Africa

Uganda's President: put development above gay rights

Staff Reporter

Uganda's President Yoweri Museveni has urged international donors not to let concerns for gay rights affect the country's need for developmental aid.

Uganda’s President Yoweri Museveni on Friday urged international donors not to let concerns for gay rights affect developmental aid, saying homosexuals also needed roads, power and trains.

“Before anyone gives me a lecture about homosexuals and their rights, first talk about railways”, Museveni told delegates at the end of a regional meeting in Kampala attended by five other African presidents.

“Homosexuals also need electricity, homosexuals also need roads, homosexuals also need railways”, Museveni said to applause.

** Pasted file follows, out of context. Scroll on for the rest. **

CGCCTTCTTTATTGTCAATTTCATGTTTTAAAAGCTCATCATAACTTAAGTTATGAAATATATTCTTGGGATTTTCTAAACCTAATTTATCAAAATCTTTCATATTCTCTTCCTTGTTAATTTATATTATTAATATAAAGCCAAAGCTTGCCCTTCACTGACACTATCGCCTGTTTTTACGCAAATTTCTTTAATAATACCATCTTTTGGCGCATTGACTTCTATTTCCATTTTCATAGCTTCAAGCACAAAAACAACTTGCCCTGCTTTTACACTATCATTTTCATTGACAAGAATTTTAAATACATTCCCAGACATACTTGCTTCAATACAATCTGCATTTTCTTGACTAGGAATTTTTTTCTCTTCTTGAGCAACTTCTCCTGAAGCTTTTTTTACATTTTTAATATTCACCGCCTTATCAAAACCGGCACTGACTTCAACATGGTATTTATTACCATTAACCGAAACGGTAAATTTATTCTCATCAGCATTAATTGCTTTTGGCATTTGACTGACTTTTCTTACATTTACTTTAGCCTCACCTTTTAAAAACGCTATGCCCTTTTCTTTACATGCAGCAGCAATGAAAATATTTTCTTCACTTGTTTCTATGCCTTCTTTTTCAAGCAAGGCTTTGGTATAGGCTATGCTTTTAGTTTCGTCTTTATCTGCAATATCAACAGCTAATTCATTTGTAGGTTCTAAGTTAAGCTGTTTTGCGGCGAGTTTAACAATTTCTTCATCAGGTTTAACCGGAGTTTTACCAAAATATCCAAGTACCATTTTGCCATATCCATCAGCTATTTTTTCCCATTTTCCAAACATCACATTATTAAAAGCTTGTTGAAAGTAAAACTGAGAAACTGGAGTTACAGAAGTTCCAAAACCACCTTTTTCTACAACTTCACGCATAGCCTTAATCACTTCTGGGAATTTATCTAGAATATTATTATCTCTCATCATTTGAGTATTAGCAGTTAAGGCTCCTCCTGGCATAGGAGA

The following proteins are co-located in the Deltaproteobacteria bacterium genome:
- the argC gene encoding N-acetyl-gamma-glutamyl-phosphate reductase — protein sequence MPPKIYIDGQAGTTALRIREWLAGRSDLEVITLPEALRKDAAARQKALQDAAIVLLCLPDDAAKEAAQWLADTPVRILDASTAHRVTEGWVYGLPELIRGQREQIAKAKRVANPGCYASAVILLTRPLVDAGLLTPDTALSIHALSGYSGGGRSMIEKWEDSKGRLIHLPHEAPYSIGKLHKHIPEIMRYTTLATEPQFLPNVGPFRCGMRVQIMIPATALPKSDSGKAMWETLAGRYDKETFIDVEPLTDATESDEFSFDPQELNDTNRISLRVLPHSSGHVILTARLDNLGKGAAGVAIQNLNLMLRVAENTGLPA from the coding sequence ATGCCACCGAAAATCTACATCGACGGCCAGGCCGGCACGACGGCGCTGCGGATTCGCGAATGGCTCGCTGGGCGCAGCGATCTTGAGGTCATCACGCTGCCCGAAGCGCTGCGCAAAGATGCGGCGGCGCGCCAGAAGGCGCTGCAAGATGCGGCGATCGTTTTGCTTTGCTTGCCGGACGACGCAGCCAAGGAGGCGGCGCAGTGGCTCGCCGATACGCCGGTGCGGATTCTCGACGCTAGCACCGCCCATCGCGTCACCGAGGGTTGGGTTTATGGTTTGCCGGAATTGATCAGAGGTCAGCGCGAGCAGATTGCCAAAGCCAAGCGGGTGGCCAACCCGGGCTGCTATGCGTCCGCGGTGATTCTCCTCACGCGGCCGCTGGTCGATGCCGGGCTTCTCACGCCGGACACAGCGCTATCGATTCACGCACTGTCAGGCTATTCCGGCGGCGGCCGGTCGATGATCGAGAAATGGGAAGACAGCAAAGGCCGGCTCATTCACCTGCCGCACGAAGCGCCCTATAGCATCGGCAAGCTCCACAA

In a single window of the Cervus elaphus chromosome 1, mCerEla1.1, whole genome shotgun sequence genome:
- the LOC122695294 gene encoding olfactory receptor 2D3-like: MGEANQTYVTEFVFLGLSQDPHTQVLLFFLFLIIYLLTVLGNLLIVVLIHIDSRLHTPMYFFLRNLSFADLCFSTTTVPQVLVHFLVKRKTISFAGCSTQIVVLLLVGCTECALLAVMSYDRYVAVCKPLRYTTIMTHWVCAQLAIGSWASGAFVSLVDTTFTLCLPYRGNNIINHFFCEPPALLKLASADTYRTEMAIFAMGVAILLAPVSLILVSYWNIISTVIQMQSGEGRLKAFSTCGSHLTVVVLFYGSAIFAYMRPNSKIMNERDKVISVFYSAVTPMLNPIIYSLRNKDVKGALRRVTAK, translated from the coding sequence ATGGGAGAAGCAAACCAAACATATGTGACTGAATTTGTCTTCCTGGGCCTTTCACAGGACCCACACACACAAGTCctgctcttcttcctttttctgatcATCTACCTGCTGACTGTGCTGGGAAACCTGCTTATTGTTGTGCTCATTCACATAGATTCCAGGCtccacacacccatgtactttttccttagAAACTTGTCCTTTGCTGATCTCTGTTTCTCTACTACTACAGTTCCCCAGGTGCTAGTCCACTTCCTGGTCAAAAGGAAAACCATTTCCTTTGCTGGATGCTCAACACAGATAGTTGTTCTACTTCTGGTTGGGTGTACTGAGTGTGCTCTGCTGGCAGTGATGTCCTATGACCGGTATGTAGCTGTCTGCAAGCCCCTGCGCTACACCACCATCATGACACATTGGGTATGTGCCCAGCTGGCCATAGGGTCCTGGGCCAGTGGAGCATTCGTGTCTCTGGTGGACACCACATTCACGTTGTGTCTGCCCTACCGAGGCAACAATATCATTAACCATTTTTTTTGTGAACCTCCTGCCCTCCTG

Earlier this month, US President Barack Obama ordered all government agencies, including those handing out aid, to put gay, lesbian, bisexual and transgender rights at the centre of US foreign policy.

Homosexuality = life in prison
Homosexuality is outlawed in many African countries and discrimination against gays and lesbians is rife on the continent, with South Africa being the only country that recognises gay rights and same-sex marriage.

In Uganda, homosexuality is punishable by up to life in prison.

A controversial bill that calls for the death penalty for certain homosexual acts was recently re-introduced in the Ugandan parliament after lawmakers failed to debate it during the last session of the legislative body.

It brings in the death penalty for anyone caught engaging in homosexual acts for the second time as well as for gay sex where one partner is a minor or has HIV.—Sapa-AFP

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